US Secretary of State John Kerry quietly approved sending $1.3 billion in arms to Egypt in May, waiving the requirements of a US law meant to promote democratic development in the post-revolutionary country.

Pursuant to the law, for the $1.3 billion to flow, the secretary of state must certify that the Egyptian government “is supporting the transition to civilian government, including holding free and fair elections, implementing policies to protect freedom of expression, association and religion, and due process of law.” The law also requires that Egypt honor its peace treaty with Israel.

In a memo written on May 9, Kerry said the aid would go forward, despite stating that “we are not satisfied with the extent of Egypt’s progress and are pressing for a more inclusive democratic process and the strengthening of key democratic institutions.” The memo was obtained by Reuters.

On Tuesday the US Congress erupted in anger over the sentencing of 43 NGO workers, including 16 Americans, for up to five years in prison in a case against foreign-funded pro-democracy groups. The verdict was strongly denounced by Kerry and a host of powerful lawmakers, who charged that the trial and verdict were politically motivated and incompatible with Egypt’s transition to democratic rule.

And on Wednesday, Egypt’s state prosecutor announced that 12 of the country’s best-known bloggers and activists were headed for trial on charges of instigating violence during a March demonstration against President Mohammed Morsi’s Muslim Brotherhood.

In light of the apparent crackdown on democratic institutions, Congressmen Frank Wolf and Gerry Connolly circulated a letter in the House this week, addressed to Morsi, threatening a cutoff of US aid and asking him to step in and reverse the policy of prosecuting foreign NGO workers.

“In order for the US government and the American people to have any confidence that the Egyptian government is undertaking a genuine transition to a democratic state, under civilian control, where the freedoms of assembly, association, religion and expression are guaranteed and rule of law is upheld, we must see a swift and satisfactory resolution to this case that takes into full account the concerns expressed in this letter, including revisions to the proposed NGO law,” reads the letter, which was obtained by US media outlet The Daily Beast.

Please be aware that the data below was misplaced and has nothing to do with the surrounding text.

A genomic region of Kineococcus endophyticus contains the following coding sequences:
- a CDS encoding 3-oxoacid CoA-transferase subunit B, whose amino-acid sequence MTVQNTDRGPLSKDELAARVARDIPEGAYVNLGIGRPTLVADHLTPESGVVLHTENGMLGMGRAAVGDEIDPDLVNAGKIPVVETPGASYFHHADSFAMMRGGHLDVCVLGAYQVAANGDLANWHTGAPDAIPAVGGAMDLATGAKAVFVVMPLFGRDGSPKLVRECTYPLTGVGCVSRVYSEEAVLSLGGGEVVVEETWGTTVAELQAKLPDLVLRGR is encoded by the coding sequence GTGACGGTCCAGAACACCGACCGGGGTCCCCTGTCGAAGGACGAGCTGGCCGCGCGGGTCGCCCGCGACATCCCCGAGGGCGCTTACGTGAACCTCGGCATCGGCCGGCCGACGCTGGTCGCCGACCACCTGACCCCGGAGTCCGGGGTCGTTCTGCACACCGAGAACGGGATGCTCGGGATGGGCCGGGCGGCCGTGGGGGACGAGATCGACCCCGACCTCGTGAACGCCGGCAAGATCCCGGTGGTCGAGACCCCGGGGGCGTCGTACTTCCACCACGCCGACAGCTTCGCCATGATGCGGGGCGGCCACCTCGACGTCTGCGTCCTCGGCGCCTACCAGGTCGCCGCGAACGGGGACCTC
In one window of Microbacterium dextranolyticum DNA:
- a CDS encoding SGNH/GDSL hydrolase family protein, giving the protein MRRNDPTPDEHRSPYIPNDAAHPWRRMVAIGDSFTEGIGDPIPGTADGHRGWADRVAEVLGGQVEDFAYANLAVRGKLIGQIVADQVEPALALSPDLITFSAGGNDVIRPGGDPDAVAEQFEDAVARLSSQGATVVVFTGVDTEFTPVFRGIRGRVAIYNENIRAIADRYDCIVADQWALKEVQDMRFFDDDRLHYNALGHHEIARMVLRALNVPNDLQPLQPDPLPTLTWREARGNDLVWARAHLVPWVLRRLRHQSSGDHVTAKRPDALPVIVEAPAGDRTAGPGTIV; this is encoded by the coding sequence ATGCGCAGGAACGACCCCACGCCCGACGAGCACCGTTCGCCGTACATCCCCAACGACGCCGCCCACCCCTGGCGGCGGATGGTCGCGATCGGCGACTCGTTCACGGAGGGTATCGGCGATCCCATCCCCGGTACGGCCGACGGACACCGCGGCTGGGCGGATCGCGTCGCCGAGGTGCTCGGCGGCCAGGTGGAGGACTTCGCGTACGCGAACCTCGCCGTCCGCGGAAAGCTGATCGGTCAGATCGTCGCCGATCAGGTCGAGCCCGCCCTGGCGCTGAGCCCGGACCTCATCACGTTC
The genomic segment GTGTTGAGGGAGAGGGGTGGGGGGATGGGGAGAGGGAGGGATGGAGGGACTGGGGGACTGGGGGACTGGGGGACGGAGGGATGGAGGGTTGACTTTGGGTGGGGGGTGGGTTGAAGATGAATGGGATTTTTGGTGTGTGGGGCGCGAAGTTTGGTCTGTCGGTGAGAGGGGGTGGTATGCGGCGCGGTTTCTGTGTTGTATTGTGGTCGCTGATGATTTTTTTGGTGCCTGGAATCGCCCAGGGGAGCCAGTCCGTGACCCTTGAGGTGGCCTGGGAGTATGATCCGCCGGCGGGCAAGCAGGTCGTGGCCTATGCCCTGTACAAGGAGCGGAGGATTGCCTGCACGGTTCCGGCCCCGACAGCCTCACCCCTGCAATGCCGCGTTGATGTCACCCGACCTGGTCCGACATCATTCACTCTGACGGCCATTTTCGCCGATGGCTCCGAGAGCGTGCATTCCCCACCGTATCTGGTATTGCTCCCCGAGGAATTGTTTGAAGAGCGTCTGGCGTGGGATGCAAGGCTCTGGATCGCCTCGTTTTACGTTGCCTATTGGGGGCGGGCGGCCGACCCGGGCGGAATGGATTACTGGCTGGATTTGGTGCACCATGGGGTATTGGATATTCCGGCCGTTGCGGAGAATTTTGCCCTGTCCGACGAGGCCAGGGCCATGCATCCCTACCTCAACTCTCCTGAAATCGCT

The lawmakers said that there was no way the Obama administration would be able to certify that Egypt was progressing toward democracy, given the jail sentences. But according to the report, they didn’t know that Kerry had already waived the congressional restrictions only weeks earlier.

In waiving those restrictions, Kerry cited US national interests, including tighter security in the Sinai Peninsula, helping to prevent attacks from Gaza to Israel, countering terrorism and securing transit through the Suez Canal, according to Reuters.

The US State Department also waived aid restrictions last year. Then-secretary of state Hillary Clinton announced the decision publicly and explained its reasoning to reporters. In contrast, Kerry’s waiver was sent without fanfare to congressional appropriations committees, and most members of Congress remained unaware of the waiver, reported The Daily Beast.